On Monday, June 17, 2013, I took part in my first protest. After years of encouraging others to occupy public places and raise their voices, I finally grew a pair and did the unthinkable. I stepped out from behind my laptop and onto the grounds of Halifax Mall, a huge park-like lawn behind the North Carolina General Assembly, along with several hundred, possibly more than 1,000 of my neighbors.
For me, this was a defining moment and a victory over one of my biggest demons – social anxiety. You see, I have an enormous fear of unknown situations, especially those involving large crowds of people. I have my reasons, probably irrational, and maybe someday I’ll write about those, but not now.
The icing on the cake, so to speak, is the fact that I made myself do this thing alone. No one went with me to hold my hand, although I did meet up with a few folks I know via one of the social networks, but the victory over fear was all mine.
I started the day with a project about thirty miles northeast of Raleigh, and figured I’d be there until at least noon (the protest being scheduled to begin at 5pm). I was finished before 10:30, so I decided to just go hang around in the several museums near the General Assembly.
By 3pm I’d toured the entire state history museum and four floors of the natural science facility, and I was getting tired and bored, so, against my better principles I retreated to my truck and sat there for an hour, burning gas, cooling off, and recharging my phone’s battery.
At 4pm I proceeded to the gathering place where a few people were beginning to congregate. I walked over and stood there, alone and anxious until finally my friend Al showed up. A few minutes later we were surrounded by a throng of people. Another acquaintance, Katy Munger, showed up with her table and her interns and proceeded to make me a really nice sign that proclaimed my deep roots in the state, in contradiction to remarks by Republican lawmakers that we protesters were all “outside agitators” bused in from out of state. I suppose since that’s what the Tea Party has to do to build a crowd, they must assume that’s what everyone has to do. Not so.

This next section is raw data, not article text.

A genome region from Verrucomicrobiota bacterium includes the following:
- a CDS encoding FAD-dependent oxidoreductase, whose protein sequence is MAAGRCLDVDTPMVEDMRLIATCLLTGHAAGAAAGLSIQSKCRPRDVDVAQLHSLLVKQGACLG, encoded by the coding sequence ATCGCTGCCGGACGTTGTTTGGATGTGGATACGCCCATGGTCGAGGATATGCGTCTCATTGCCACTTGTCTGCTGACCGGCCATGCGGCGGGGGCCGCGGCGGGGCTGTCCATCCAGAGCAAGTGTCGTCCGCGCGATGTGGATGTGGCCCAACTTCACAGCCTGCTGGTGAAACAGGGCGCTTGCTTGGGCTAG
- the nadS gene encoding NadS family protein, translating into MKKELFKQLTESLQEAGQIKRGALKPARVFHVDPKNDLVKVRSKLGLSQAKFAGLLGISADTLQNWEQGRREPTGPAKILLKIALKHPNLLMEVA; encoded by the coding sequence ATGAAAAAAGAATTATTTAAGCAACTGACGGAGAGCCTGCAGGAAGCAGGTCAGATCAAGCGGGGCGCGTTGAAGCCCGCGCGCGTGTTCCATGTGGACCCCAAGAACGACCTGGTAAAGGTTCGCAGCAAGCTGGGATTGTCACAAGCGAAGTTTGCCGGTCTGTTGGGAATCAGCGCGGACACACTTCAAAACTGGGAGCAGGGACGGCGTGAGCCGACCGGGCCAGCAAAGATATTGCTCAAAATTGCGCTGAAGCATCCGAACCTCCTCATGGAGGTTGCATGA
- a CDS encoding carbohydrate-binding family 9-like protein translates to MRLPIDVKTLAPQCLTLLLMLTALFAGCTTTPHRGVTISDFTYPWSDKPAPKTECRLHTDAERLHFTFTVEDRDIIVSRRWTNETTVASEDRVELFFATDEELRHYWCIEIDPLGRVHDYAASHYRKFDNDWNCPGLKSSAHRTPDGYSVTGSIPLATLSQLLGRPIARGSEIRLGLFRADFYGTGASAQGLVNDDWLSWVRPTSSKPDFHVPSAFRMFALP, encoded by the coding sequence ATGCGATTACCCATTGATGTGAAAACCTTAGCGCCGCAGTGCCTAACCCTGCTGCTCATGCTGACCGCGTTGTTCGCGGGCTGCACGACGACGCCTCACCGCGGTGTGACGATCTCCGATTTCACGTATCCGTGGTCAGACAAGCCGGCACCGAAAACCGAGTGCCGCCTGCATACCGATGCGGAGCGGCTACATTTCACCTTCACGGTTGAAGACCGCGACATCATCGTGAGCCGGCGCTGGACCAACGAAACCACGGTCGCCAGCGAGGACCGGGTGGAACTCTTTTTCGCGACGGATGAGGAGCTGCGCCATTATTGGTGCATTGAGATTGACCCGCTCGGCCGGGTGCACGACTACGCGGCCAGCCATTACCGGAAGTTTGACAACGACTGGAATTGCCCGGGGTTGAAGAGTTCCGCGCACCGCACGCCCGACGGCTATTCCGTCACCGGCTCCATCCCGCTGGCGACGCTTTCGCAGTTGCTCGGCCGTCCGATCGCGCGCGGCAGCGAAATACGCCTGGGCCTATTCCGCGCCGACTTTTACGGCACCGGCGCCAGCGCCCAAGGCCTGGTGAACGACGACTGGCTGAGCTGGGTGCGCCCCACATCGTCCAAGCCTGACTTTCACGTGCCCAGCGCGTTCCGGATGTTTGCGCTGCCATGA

Finally, my friend James Protzman arrived with his adult daughter in tow. It was her first protest as well, so I was certainly in good company. Maybe next time I’ll cajole my college age daughter to come with me too.
Anyway, here’s how one source reported on the event.
Throngs of demonstrators gathered outside the North Carolina statehouse on Monday, as they have every Monday since April 29th, to engage in the latest chapter in an ongoing showdown between the North Carolinians and their state government in a movement known as Moral Mondays. A clergy-led grassroots movement, Moral Mondays has brought thousands of North Carolinians from all walks of life to the state capitol to pray, protest, and denounce a series of right-wing laws and proposals currently making their way through the state legislature.
The Moral Mondays movement, which is gaining support from five major Christian denominations, was originally spawned as a response to a regressive tax proposal that threatened to cut taxes for North Carolina’s wealthiest 5 percent while also raising taxes on the other 95 percent. But as the movement nears its third month, advocates are expanding their criticisms to include a growing list of extreme bills and laws endorsed by the Republican-dominated state leadership. These proposals, many of which have already passed through the state legislature, would:
– Block the expansion of Medicaid in North Carolina
– Institute discriminatory voter ID laws
– Cut preschool for 30,000 children and move $90 million originally slotted for public education to an expanded school voucher program
– Allow for hydraulic fracking in the state.
– Repeal the Racial Justice Act, a 2009 law that allows death row inmates to appeal their conviction if they prove that racial bias played a role in their sentence.
In addition, many of the advocates are expressing concern about proposed budget cuts to state unemployment benefits, which would deprive 70,000 North Carolinians of much-needed assistance if the law is allowed to take effect on June 30th. Over time, the U.S. Department of Labor estimates that if the government benefits are allowed to expire, as many as 170,000 people in North Carolina could lose extended federal benefits.
Eighty four protestors were arrested for civil disobedience in Monday’s action. This brings the total number of Moral Monday arrests to more than 480, many of whom are clergy who have never before participated in political activism.
“When laws are most harmful to the most vulnerable, clergy who are committed to a biblical vision of peace and justice ought to start paying attention,” said Rev. Franklin Golden, co-pastor of Durham Presbyterian Church in Durham, NC and a clergy member arrested at the protests.
With both the North Carolina House and Senate governed by conservative Republican majorities, participants in Moral Mondays don’t expect to win many immediate legislative victories through their activism. Instead, activists and their supporters are hoping their prayers and protests will pay dividends at the ballot box in 2014. (source: think progress)
I plan to return next week if possible, and I hope that if you live in North Carolina you’ll make the time to get to a Moral Monday protest as well.